Sunday, January 7, 2007

It's Critic-ing Time!!!

This week I watched 'The Incredibles' on DVD for, I dunno, the 5th time, I guess. The Incredibles is my eighth favorite movie of all time, by the by. And if you read my first blog post you know what's coming.
Why the holy hell wasn't Marvel's 'Fantastic Four' one eighth as good?
Very possibly my favorite Marvel comic of all time and certainly one of the best comics anywhere, the Fantastic Four had been the vanguard of Marvel for 44 years and THAT was the best they could come up with?
Don't get me wrong. Unlike 'Superman Returns' I own the wretched thing on DVD and I'm itching to go see the sequel, but what were they thinking?
O.K., first they got bogged down in the origin story and screwed up Doctor Doom from word one. I guess they were trying to make him the movie Green Goblin: a crazy tycoon in armour. But what works one on one against Spidey looks silly battling the FF when it's FOUR against one in a very short street fight. Doom killing guys in parking garages hardly captures the scope of the comic book version. Doom is a KING, A SORCEROR, and a mad scientist rolled into one. This movie made him Electro in metal chaps.
When the FF battle Doom in the comics the reader watches them wade through armies of robots to even get to his castle. These FF hit him with fire hydrant blasts at the local bus stop. This Doom is not the driven untouchable maniac version that made him worthy to return to fight Marvel's First Family for 40 years.
This Doom was EASILY DEFEATED. And the victory feels hollow and small.
So the villain shouldn't have been a Goblin rip-off, and the FF shouldn't have felt like X-Men rip-offs. Cause they did.
Comic book FF are a close-knit but flawed family of wealthy and benevolent adventurers who save the world daily and travel the stars, time, and other dimensions.
Movie FF are a handful of disconnected, disaffected rebels and outcasts afraid of the changes in their bodies and afraid to leave their building. In short, they act more like the X-Men.
The X-Men have their schtick, and I don't begrudge them one damn bit. Movie X-Men and movie Spidey did right by their comic characters, fully capturing teenage angst and confusion.
The FF are something else altogether, and their movie didn't get it.
The FF are a moral, fundamentaly NORMAL family who happen to have superpowers. (Like the Incredibles). Their stories should encompass imaginative adventures, colorful space battles and putting the kids to bed at night.
In the comics origin I don't remember Reed or Sue ever taking one second to be scared of their abilities, wonder how they happened or try to CURE themselves. They INSTANTLY set out to save the world. Why? Because they were adults. They weren't mopey teenagers. Ben and Johnny? O.K., fine Ben was mopey, and Johnny was a crazy kid. But Reed and Sue were the parental characters and they didn't have to struggle in the same ways.
The FF comic was best under Stan Lee, John Byrne, Mark Waid, and J. M. Straczynski.
Why aren't comic book writers such as these or Peter David (my favorite) being tapped to write screenplays? Why is the FF screenplay from a guy who wrote '6 million dollar man'?
I won't take it back. Writing is the main problem here.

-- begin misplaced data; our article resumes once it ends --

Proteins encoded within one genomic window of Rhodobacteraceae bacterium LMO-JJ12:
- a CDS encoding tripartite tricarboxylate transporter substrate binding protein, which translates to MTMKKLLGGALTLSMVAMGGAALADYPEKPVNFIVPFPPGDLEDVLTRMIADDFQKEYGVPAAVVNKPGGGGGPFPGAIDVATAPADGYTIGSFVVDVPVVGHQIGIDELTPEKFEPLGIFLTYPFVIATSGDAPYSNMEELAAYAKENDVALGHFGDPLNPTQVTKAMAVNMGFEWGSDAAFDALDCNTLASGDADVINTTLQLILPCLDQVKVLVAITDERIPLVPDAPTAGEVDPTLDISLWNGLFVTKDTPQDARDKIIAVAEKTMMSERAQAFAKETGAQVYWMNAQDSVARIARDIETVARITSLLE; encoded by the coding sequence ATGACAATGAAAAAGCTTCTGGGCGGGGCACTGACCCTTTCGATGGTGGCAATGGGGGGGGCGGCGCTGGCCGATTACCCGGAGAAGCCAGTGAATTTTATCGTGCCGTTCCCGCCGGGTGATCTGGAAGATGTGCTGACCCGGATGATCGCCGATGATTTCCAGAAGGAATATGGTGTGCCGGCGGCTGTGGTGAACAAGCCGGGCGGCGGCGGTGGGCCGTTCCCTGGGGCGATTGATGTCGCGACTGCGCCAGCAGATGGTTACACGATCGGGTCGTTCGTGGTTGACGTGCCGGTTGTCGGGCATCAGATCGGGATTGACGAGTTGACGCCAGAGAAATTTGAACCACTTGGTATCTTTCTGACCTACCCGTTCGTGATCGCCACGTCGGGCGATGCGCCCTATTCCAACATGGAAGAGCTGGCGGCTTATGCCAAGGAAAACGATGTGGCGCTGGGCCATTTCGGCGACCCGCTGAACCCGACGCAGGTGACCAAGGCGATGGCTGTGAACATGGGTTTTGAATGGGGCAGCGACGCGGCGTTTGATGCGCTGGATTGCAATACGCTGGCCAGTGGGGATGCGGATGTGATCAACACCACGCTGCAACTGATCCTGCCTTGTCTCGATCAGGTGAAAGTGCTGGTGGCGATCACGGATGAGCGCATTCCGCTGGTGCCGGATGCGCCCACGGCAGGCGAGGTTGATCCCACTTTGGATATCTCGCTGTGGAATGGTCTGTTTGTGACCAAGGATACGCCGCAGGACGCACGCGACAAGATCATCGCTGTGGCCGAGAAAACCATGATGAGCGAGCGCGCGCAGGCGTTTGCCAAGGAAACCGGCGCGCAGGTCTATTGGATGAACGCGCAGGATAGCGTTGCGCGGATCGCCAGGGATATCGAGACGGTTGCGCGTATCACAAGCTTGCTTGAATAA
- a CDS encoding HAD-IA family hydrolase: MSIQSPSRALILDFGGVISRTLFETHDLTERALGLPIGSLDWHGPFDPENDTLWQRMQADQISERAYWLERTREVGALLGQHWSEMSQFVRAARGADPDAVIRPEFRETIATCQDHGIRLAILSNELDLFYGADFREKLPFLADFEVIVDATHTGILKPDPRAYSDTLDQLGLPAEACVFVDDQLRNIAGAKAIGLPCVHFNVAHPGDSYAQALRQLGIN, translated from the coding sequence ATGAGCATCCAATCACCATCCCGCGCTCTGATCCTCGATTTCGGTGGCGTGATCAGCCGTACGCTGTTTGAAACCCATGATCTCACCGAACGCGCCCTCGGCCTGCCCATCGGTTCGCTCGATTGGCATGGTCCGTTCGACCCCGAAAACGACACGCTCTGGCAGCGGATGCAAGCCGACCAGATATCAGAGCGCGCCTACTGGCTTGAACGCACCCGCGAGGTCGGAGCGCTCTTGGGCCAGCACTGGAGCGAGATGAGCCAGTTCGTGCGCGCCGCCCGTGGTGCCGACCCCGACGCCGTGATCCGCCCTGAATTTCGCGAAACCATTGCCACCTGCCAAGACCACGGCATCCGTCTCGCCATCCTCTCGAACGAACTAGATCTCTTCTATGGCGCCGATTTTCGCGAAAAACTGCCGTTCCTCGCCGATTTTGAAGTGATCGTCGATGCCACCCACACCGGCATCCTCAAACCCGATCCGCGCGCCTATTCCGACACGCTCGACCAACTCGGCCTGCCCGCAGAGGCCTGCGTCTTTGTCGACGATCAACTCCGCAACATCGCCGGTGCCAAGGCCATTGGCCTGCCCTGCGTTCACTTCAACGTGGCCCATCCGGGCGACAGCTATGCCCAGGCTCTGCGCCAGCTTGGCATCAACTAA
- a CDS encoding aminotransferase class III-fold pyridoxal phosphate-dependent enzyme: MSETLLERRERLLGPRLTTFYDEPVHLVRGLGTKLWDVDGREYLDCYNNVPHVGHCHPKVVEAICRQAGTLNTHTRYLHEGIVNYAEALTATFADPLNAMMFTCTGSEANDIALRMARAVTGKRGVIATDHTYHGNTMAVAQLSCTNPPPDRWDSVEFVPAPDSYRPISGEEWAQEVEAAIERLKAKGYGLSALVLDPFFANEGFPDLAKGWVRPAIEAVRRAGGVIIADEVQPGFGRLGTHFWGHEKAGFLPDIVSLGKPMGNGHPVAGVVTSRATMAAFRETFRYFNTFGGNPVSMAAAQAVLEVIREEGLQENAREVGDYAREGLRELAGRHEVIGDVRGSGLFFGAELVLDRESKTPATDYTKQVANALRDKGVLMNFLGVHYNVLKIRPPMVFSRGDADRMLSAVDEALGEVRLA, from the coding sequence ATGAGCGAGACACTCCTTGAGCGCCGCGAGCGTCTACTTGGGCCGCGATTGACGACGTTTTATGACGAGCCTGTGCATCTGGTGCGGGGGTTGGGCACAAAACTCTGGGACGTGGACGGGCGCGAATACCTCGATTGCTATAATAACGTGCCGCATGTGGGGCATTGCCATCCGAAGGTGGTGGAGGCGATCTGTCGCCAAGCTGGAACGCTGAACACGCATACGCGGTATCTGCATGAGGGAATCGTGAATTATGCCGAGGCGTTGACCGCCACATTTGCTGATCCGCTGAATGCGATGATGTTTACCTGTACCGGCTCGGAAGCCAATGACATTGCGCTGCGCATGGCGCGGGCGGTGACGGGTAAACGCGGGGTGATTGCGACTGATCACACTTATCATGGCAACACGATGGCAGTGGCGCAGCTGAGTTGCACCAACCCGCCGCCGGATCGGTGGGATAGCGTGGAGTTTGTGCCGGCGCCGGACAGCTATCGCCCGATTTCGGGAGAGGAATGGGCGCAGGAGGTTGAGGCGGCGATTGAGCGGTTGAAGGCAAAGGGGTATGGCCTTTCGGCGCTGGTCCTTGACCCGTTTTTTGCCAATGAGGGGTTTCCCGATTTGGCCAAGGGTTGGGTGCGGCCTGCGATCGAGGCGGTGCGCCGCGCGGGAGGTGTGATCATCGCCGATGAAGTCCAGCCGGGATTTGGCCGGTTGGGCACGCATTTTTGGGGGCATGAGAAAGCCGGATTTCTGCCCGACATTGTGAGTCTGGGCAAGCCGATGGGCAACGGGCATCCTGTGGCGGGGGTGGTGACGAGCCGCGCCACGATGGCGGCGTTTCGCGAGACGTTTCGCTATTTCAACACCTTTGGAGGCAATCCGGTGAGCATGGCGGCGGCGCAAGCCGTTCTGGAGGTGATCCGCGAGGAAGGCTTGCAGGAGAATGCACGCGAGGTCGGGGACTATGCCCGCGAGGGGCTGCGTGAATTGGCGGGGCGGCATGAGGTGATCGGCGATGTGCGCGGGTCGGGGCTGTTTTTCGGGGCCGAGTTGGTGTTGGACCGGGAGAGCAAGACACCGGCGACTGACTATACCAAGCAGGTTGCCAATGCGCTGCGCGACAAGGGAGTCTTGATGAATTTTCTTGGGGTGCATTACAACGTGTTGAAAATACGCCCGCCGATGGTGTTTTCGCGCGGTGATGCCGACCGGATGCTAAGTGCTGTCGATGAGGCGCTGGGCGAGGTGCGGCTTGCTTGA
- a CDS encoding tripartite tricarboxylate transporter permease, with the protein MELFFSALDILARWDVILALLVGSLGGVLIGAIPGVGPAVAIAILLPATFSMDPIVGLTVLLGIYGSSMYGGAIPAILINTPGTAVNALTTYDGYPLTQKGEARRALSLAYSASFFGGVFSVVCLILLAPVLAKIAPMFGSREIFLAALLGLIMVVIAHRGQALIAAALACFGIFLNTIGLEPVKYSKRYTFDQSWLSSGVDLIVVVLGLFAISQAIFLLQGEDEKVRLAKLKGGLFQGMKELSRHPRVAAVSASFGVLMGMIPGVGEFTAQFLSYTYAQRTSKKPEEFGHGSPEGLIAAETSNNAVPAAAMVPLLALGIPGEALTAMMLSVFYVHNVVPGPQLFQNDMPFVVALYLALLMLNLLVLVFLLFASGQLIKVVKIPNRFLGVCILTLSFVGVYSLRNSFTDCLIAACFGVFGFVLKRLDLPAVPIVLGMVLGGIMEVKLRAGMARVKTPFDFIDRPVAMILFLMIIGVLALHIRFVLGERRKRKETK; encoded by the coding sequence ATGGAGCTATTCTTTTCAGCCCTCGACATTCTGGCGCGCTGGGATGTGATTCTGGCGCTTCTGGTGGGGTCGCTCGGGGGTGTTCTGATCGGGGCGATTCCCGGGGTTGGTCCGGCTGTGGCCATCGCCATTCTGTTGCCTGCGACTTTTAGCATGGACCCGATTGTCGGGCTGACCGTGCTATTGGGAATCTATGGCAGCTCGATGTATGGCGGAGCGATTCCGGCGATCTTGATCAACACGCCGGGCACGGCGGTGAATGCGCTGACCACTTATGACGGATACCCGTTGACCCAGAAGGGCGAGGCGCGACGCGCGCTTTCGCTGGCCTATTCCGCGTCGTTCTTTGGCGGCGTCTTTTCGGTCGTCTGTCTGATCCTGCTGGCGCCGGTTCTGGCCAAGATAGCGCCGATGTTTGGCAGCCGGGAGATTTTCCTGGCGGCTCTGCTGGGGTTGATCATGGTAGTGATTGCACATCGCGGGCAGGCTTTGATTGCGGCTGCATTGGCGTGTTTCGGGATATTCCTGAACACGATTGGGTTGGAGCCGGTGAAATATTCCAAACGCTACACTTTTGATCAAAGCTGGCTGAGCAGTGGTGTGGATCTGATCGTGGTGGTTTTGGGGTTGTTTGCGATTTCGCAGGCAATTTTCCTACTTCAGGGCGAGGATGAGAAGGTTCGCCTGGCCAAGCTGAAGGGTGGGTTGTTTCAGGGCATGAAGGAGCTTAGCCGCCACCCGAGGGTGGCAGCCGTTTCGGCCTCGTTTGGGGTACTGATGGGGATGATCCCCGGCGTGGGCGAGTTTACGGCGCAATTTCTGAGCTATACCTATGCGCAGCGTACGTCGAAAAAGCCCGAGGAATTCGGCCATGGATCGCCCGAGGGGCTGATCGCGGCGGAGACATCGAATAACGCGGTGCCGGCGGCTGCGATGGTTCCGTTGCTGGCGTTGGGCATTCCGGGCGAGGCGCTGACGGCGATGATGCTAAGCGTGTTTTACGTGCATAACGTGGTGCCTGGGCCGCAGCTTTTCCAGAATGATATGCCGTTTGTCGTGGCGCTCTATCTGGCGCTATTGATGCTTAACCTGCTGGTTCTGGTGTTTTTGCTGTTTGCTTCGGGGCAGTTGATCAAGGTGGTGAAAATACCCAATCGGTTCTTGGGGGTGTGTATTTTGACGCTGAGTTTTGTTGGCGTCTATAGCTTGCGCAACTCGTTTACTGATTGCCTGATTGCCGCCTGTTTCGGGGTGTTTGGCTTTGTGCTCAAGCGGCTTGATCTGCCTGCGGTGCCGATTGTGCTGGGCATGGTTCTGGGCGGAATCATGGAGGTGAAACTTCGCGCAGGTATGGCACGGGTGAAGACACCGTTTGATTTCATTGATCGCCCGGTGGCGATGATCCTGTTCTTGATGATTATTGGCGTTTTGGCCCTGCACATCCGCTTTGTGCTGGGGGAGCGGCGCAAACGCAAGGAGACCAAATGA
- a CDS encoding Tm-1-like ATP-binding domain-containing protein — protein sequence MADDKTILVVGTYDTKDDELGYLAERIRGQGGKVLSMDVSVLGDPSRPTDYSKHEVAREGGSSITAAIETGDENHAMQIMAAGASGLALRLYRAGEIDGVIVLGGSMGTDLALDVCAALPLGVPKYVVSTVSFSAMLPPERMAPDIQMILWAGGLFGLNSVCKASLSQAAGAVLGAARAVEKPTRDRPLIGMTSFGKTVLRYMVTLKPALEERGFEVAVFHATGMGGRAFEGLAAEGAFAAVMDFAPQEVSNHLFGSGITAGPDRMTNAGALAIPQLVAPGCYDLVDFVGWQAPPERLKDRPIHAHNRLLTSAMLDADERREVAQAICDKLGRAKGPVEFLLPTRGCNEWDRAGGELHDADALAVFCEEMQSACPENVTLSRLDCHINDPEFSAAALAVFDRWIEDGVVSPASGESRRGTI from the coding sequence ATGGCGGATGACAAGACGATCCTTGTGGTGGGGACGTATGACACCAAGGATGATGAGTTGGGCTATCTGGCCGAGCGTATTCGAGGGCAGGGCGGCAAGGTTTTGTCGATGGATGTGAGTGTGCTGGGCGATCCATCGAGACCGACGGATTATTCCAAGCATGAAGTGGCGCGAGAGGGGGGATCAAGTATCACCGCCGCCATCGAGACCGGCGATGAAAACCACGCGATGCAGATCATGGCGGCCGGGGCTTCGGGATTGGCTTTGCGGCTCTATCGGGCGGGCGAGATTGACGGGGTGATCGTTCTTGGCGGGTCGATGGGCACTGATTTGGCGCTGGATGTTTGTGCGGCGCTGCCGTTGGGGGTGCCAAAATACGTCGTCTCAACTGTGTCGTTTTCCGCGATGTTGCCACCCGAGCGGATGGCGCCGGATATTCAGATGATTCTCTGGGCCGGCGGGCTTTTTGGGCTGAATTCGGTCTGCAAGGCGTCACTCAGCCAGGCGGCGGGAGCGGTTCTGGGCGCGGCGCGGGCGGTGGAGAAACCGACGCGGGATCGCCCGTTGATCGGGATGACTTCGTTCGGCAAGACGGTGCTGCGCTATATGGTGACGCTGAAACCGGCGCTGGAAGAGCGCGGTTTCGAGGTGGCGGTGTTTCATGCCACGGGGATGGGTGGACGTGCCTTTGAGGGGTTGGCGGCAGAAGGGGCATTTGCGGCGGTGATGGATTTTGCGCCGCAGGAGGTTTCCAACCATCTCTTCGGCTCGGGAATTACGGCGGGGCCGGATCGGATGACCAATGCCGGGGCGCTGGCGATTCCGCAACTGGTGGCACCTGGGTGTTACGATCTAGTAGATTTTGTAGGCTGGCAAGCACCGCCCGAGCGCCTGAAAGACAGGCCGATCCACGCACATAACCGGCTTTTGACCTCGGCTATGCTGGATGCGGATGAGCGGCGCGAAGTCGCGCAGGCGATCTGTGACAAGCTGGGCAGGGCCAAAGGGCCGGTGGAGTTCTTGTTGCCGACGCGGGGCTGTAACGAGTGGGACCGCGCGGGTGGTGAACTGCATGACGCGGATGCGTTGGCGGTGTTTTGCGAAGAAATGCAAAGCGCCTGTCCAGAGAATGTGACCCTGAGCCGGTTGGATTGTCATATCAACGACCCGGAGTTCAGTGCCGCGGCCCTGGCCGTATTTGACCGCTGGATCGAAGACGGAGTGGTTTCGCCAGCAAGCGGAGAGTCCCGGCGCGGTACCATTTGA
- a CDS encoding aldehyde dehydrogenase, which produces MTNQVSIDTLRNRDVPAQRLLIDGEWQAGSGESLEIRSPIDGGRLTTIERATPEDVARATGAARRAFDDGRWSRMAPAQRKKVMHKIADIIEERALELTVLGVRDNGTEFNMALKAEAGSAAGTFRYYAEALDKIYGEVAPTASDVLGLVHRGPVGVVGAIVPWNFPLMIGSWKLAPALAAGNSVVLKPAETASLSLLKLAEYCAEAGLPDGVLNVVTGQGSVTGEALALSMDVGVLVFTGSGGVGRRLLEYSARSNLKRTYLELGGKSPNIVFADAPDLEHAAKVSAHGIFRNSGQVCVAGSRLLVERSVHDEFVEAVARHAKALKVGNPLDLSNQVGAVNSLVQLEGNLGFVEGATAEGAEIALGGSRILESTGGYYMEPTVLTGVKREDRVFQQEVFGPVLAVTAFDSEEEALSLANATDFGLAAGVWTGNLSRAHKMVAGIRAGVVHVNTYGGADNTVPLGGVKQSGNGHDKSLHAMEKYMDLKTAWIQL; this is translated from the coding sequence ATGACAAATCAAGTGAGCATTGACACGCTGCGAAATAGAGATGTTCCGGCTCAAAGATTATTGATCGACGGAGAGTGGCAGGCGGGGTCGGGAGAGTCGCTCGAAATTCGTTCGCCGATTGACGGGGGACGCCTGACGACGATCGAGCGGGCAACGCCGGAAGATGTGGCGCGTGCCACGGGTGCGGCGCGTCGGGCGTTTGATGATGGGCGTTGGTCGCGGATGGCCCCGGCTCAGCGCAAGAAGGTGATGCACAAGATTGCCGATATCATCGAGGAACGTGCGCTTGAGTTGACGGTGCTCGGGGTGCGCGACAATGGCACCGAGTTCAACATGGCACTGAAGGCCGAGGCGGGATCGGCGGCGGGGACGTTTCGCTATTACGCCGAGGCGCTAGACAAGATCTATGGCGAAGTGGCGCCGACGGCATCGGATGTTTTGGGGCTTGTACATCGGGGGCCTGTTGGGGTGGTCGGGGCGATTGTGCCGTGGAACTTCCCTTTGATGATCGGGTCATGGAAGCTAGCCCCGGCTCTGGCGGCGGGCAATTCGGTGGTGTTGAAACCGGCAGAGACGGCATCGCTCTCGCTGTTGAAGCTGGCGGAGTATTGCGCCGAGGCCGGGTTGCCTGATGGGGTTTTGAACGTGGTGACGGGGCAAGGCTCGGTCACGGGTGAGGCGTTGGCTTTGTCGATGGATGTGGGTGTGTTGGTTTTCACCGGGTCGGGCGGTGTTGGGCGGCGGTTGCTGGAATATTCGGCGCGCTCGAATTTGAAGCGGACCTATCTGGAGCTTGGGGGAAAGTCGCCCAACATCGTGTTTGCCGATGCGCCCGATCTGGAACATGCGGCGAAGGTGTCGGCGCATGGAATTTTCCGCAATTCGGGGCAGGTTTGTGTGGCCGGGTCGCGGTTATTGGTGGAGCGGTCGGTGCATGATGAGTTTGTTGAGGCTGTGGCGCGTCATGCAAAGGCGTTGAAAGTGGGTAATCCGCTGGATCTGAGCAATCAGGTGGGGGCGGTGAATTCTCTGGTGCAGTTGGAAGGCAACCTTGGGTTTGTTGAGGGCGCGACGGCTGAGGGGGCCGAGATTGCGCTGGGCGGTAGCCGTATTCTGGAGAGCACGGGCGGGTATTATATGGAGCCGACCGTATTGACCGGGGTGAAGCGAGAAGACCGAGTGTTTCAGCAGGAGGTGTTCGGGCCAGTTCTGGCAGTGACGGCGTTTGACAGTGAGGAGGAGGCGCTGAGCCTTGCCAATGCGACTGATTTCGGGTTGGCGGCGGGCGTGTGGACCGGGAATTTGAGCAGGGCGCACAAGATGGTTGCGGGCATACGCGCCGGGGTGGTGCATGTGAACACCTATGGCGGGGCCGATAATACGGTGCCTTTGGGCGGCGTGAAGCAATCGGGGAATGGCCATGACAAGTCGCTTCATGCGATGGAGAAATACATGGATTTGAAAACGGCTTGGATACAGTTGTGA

The effects are good, the actors have all been brilliant in other things. Reed good, Ben good, even Johnny and Sue were o.k. The material was lamer than it needed to be, and I blame the writer.
Having seen the trailer for Fantastic Four: Rise of the Silver Surfer, I had to restrain myself from giggling like a schoolgirl because VISUALLY it looks freakin' amazin'.
But I checked the internet and the writer is the same.
For God's sake, why? Give someone good a chance.
Stan created the FF as a middle-aged man writing what HE wanted to see in comics and blazed a trail to realism in the medium: heroes with feet of clay without secret identities. His cameo as Willy Lumpkin bringing bills instead of the comics' traditional fan mail was a hoot.
Unfortunately a lot of the picture felt like bills instead of fan mail.
Why do writers think the origin should be the whole movie? They wasted a lot of the first 'Spider-Man', and almost all of the 'FF' just bringing the audience up to speed. Now, by contrast, I have no idea HOW the Incredibles got their powers and it doesn't matter for a second.
I wish the rumor I heard from my buddy Kirk had been true: that the FF movie was going to start like the Beatles' 'Help!': with the FF already established as media sensations and well into some wacky adventure. Because it falls a little flat in the movie: Ben saves ONE firetruck which HE endangered and suddenly New York loves them? Far cry from saving the world from an alien Skrull invasion like the comics. THAT buys you some public acclaim.
Also, gimme a Skrull invasion. And I don't wanna see Doom again unless it's at the head of a robot army.
Stop thinking small and give the audience a little credit. And a clever line of dialogue here and there, something quotable. Be more faithful to the source material, not the other Marvel movies.
The FF should remind us of the family ideal, kind, helpful, close-knit, loving.
Yes, be angsty X-Men when you're teenagers, but when it's time to grow up gimme the comic book Fantastic Four any day.

Next, I stop complaining for a moment and tell you about stuff that makes me happy as a squid on Tuesday.